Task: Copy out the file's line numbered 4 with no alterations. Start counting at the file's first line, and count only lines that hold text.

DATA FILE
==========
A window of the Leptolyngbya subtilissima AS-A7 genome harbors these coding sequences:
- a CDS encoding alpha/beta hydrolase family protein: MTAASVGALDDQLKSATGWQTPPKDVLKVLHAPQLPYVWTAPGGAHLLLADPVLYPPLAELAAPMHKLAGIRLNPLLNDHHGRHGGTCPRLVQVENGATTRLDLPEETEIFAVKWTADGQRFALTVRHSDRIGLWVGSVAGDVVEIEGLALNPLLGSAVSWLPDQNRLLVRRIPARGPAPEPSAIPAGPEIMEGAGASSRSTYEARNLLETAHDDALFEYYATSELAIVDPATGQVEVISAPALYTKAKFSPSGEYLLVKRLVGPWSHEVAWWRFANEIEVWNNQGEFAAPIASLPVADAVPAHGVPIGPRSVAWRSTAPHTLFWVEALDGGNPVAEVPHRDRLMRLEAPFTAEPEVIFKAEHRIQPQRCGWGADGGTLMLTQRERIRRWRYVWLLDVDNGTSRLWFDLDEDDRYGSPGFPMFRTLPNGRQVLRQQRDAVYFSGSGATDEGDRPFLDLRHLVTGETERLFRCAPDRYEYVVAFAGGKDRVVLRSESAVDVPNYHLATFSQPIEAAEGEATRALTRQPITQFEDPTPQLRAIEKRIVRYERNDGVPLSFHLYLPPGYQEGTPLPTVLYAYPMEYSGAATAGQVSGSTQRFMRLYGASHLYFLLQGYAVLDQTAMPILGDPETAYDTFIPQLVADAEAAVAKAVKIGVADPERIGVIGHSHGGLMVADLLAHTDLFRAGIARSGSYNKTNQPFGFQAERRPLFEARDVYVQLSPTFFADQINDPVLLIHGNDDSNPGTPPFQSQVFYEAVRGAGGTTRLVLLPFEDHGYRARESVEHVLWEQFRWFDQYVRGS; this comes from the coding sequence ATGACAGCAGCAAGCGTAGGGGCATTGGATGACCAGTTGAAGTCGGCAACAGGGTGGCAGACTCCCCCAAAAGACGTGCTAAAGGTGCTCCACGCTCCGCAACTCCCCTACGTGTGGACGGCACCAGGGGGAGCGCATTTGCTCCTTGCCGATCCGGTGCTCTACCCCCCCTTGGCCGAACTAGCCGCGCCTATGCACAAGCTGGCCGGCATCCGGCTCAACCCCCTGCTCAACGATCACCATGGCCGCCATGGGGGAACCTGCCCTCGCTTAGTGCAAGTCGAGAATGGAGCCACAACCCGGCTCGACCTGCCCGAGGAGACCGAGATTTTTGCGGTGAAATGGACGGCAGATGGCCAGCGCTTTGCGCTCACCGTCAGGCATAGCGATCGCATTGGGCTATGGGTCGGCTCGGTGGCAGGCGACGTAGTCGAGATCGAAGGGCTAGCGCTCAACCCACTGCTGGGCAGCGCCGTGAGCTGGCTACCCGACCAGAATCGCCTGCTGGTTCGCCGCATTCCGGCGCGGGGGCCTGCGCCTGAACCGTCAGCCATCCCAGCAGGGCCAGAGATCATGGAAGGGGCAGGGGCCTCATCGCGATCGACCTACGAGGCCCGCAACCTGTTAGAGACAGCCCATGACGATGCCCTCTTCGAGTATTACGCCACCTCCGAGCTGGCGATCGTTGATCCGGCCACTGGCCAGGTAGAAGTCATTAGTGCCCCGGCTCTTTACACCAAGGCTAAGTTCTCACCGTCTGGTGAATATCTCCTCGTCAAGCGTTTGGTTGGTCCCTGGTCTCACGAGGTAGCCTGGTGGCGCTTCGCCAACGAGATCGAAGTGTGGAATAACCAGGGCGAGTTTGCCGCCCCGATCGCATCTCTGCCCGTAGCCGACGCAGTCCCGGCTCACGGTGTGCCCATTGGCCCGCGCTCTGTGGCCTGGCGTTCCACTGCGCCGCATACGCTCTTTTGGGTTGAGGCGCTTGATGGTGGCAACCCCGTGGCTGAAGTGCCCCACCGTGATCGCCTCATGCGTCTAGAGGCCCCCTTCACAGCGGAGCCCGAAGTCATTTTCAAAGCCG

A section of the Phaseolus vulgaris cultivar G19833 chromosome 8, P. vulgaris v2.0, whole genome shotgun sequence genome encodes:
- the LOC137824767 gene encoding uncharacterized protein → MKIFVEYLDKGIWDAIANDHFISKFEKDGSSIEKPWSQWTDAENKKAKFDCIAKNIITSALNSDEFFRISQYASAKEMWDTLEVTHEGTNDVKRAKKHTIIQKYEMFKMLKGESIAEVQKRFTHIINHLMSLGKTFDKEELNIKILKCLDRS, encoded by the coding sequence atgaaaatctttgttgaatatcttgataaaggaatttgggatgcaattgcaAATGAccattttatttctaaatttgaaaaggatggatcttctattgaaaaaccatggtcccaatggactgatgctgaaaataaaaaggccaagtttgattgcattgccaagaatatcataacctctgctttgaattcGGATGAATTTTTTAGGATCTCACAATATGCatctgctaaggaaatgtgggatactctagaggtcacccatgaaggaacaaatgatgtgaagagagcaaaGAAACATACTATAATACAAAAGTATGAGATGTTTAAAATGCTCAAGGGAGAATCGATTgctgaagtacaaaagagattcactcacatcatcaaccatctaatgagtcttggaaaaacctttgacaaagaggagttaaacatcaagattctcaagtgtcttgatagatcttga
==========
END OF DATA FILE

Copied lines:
- the LOC137824767 gene encoding uncharacterized protein → MKIFVEYLDKGIWDAIANDHFISKFEKDGSSIEKPWSQWTDAENKKAKFDCIAKNIITSALNSDEFFRISQYASAKEMWDTLEVTHEGTNDVKRAKKHTIIQKYEMFKMLKGESIAEVQKRFTHIINHLMSLGKTFDKEELNIKILKCLDRS, encoded by the coding sequence atgaaaatctttgttgaatatcttgataaaggaatttgggatgcaattgcaAATGAccattttatttctaaatttgaaaaggatggatcttctattgaaaaaccatggtcccaatggactgatgctgaaaataaaaaggccaagtttgattgcattgccaagaatatcataacctctgctttgaattcGGATGAATTTTTTAGGATCTCACAATATGCatctgctaaggaaatgtgggatactctagaggtcacccatgaaggaacaaatgatgtgaagagagcaaaGAAACATACTATAATACAAAAGTATGAGATGTTTAAAATGCTCAAGGGAGAATCGATTgctgaagtacaaaagagattcactcacatcatcaaccatctaatgagtcttggaaaaacctttgacaaagaggagttaaacatcaagattctcaagtgtcttgatagatcttga